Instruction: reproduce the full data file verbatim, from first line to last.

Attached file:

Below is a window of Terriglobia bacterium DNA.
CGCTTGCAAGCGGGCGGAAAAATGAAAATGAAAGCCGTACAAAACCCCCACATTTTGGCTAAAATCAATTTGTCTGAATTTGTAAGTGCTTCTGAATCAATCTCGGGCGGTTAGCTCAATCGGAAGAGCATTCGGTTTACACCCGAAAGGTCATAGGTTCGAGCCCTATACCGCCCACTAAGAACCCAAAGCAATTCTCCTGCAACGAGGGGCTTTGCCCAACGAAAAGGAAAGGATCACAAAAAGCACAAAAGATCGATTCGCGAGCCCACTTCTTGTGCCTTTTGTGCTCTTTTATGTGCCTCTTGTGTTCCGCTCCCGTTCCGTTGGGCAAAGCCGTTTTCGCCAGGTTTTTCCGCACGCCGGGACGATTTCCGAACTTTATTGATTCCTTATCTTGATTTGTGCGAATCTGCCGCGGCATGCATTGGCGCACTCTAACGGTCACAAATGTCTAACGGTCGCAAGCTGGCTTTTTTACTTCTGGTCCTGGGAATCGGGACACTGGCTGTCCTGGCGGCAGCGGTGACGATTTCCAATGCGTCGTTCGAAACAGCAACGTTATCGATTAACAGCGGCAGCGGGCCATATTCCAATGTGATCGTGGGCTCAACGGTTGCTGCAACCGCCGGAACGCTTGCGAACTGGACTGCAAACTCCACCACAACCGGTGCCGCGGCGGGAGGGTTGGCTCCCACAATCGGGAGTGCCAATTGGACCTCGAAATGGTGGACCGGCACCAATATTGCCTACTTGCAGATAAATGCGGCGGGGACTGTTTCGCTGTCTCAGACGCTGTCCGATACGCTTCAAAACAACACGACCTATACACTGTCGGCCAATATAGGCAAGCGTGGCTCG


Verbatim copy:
Below is a window of Terriglobia bacterium DNA.
CGCTTGCAAGCGGGCGGAAAAATGAAAATGAAAGCCGTACAAAACCCCCACATTTTGGCTAAAATCAATTTGTCTGAATTTGTAAGTGCTTCTGAATCAATCTCGGGCGGTTAGCTCAATCGGAAGAGCATTCGGTTTACACCCGAAAGGTCATAGGTTCGAGCCCTATACCGCCCACTAAGAACCCAAAGCAATTCTCCTGCAACGAGGGGCTTTGCCCAACGAAAAGGAAAGGATCACAAAAAGCACAAAAGATCGATTCGCGAGCCCACTTCTTGTGCCTTTTGTGCTCTTTTATGTGCCTCTTGTGTTCCGCTCCCGTTCCGTTGGGCAAAGCCGTTTTCGCCAGGTTTTTCCGCACGCCGGGACGATTTCCGAACTTTATTGATTCCTTATCTTGATTTGTGCGAATCTGCCGCGGCATGCATTGGCGCACTCTAACGGTCACAAATGTCTAACGGTCGCAAGCTGGCTTTTTTACTTCTGGTCCTGGGAATCGGGACACTGGCTGTCCTGGCGGCAGCGGTGACGATTTCCAATGCGTCGTTCGAAACAGCAACGTTATCGATTAACAGCGGCAGCGGGCCATATTCCAATGTGATCGTGGGCTCAACGGTTGCTGCAACCGCCGGAACGCTTGCGAACTGGACTGCAAACTCCACCACAACCGGTGCCGCGGCGGGAGGGTTGGCTCCCACAATCGGGAGTGCCAATTGGACCTCGAAATGGTGGACCGGCACCAATATTGCCTACTTGCAGATAAATGCGGCGGGGACTGTTTCGCTGTCTCAGACGCTGTCCGATACGCTTCAAAACAACACGACCTATACACTGTCGGCCAATATAGGCAAGCGTGGCTCG